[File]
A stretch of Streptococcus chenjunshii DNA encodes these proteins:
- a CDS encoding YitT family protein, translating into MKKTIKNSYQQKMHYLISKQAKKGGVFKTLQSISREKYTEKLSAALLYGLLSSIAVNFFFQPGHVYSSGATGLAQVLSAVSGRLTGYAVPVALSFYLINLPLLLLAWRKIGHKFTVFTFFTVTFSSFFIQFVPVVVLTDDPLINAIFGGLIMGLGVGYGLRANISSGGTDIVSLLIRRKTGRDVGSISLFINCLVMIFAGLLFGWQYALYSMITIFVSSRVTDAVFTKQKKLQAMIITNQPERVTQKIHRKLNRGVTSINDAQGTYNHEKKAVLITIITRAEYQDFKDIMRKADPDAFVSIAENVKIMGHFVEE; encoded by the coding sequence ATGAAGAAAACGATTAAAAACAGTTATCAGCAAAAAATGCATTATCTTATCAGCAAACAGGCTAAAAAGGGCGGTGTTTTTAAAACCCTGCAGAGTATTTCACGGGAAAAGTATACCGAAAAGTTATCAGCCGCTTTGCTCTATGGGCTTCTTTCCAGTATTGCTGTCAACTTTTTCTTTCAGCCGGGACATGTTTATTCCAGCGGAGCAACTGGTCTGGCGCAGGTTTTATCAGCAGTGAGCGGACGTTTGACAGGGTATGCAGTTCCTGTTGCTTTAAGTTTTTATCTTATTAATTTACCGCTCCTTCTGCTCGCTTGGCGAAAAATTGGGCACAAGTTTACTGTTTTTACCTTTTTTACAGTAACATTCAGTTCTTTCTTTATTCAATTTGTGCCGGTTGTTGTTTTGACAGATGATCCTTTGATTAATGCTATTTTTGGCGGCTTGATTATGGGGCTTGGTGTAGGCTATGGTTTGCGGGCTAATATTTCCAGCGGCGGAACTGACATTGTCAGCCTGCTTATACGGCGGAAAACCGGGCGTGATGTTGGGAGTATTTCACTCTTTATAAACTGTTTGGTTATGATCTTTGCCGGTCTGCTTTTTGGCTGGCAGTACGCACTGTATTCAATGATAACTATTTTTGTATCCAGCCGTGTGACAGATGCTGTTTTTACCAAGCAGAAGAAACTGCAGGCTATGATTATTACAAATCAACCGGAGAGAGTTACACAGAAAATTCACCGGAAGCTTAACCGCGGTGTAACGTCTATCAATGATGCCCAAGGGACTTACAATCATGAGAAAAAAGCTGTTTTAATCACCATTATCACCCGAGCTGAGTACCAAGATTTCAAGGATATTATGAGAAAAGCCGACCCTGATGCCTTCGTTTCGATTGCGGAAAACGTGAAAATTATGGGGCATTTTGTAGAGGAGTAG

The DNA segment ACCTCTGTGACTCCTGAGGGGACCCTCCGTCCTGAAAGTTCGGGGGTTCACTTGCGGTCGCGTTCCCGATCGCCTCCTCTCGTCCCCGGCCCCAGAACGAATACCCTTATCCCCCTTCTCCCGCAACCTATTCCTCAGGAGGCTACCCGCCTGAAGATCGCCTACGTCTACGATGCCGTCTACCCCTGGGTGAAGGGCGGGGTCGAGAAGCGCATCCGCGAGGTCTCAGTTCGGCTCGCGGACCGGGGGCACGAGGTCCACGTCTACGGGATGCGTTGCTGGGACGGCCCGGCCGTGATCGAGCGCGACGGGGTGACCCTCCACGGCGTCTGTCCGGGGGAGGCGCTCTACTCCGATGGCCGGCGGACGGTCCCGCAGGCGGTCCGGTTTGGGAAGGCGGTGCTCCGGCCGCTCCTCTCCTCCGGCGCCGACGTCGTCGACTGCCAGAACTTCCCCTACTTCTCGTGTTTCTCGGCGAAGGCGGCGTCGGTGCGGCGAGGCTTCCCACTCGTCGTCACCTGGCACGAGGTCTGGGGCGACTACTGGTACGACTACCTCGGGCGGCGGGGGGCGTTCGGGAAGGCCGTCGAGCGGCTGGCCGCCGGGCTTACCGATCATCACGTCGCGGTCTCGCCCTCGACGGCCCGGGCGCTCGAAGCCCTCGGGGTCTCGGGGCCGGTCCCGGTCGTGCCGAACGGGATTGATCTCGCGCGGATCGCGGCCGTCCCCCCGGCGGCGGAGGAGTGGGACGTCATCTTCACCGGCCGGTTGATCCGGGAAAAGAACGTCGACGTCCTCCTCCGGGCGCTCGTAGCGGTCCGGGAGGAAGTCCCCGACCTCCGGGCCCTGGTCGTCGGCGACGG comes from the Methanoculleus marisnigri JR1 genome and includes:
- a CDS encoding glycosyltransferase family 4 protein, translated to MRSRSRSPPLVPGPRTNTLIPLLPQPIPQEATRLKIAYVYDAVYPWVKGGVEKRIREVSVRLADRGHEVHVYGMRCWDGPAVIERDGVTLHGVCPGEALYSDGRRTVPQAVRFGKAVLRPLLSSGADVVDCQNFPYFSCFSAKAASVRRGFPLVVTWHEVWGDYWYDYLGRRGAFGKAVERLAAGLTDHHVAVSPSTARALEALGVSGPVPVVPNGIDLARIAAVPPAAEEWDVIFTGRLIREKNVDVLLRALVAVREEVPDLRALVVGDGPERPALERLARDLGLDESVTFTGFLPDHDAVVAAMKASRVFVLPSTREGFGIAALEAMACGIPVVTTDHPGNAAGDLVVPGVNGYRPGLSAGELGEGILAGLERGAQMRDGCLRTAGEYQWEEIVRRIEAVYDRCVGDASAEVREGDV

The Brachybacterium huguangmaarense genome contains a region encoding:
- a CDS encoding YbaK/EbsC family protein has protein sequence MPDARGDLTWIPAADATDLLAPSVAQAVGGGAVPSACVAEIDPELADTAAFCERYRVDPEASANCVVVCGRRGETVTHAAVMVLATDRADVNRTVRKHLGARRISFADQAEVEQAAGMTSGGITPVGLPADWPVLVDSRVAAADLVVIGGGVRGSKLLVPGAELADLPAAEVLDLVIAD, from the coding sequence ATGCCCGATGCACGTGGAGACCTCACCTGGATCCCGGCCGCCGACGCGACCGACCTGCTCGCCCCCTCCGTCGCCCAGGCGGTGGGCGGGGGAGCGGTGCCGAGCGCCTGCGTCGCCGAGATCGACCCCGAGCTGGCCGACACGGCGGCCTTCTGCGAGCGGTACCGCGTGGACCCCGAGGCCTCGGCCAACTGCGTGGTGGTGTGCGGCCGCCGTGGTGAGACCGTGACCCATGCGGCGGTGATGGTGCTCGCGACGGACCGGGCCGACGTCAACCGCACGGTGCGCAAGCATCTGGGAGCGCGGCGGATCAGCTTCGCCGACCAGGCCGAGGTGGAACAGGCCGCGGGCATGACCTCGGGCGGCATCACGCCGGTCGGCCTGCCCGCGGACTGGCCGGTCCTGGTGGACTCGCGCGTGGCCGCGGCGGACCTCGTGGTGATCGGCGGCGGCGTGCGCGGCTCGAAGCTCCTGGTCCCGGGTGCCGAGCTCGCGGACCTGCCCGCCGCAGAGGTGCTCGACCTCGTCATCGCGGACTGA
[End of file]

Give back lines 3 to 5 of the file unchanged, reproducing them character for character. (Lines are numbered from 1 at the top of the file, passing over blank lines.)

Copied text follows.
The DNA segment ACCTCTGTGACTCCTGAGGGGACCCTCCGTCCTGAAAGTTCGGGGGTTCACTTGCGGTCGCGTTCCCGATCGCCTCCTCTCGTCCCCGGCCCCAGAACGAATACCCTTATCCCCCTTCTCCCGCAACCTATTCCTCAGGAGGCTACCCGCCTGAAGATCGCCTACGTCTACGATGCCGTCTACCCCTGGGTGAAGGGCGGGGTCGAGAAGCGCATCCGCGAGGTCTCAGTTCGGCTCGCGGACCGGGGGCACGAGGTCCACGTCTACGGGATGCGTTGCTGGGACGGCCCGGCCGTGATCGAGCGCGACGGGGTGACCCTCCACGGCGTCTGTCCGGGGGAGGCGCTCTACTCCGATGGCCGGCGGACGGTCCCGCAGGCGGTCCGGTTTGGGAAGGCGGTGCTCCGGCCGCTCCTCTCCTCCGGCGCCGACGTCGTCGACTGCCAGAACTTCCCCTACTTCTCGTGTTTCTCGGCGAAGGCGGCGTCGGTGCGGCGAGGCTTCCCACTCGTCGTCACCTGGCACGAGGTCTGGGGCGACTACTGGTACGACTACCTCGGGCGGCGGGGGGCGTTCGGGAAGGCCGTCGAGCGGCTGGCCGCCGGGCTTACCGATCATCACGTCGCGGTCTCGCCCTCGACGGCCCGGGCGCTCGAAGCCCTCGGGGTCTCGGGGCCGGTCCCGGTCGTGCCGAACGGGATTGATCTCGCGCGGATCGCGGCCGTCCCCCCGGCGGCGGAGGAGTGGGACGTCATCTTCACCGGCCGGTTGATCCGGGAAAAGAACGTCGACGTCCTCCTCCGGGCGCTCGTAGCGGTCCGGGAGGAAGTCCCCGACCTCCGGGCCCTGGTCGTCGGCGACGG comes from the Methanoculleus marisnigri JR1 genome and includes:
- a CDS encoding glycosyltransferase family 4 protein, translated to MRSRSRSPPLVPGPRTNTLIPLLPQPIPQEATRLKIAYVYDAVYPWVKGGVEKRIREVSVRLADRGHEVHVYGMRCWDGPAVIERDGVTLHGVCPGEALYSDGRRTVPQAVRFGKAVLRPLLSSGADVVDCQNFPYFSCFSAKAASVRRGFPLVVTWHEVWGDYWYDYLGRRGAFGKAVERLAAGLTDHHVAVSPSTARALEALGVSGPVPVVPNGIDLARIAAVPPAAEEWDVIFTGRLIREKNVDVLLRALVAVREEVPDLRALVVGDGPERPALERLARDLGLDESVTFTGFLPDHDAVVAAMKASRVFVLPSTREGFGIAALEAMACGIPVVTTDHPGNAAGDLVVPGVNGYRPGLSAGELGEGILAGLERGAQMRDGCLRTAGEYQWEEIVRRIEAVYDRCVGDASAEVREGDV

The Brachybacterium huguangmaarense genome contains a region encoding: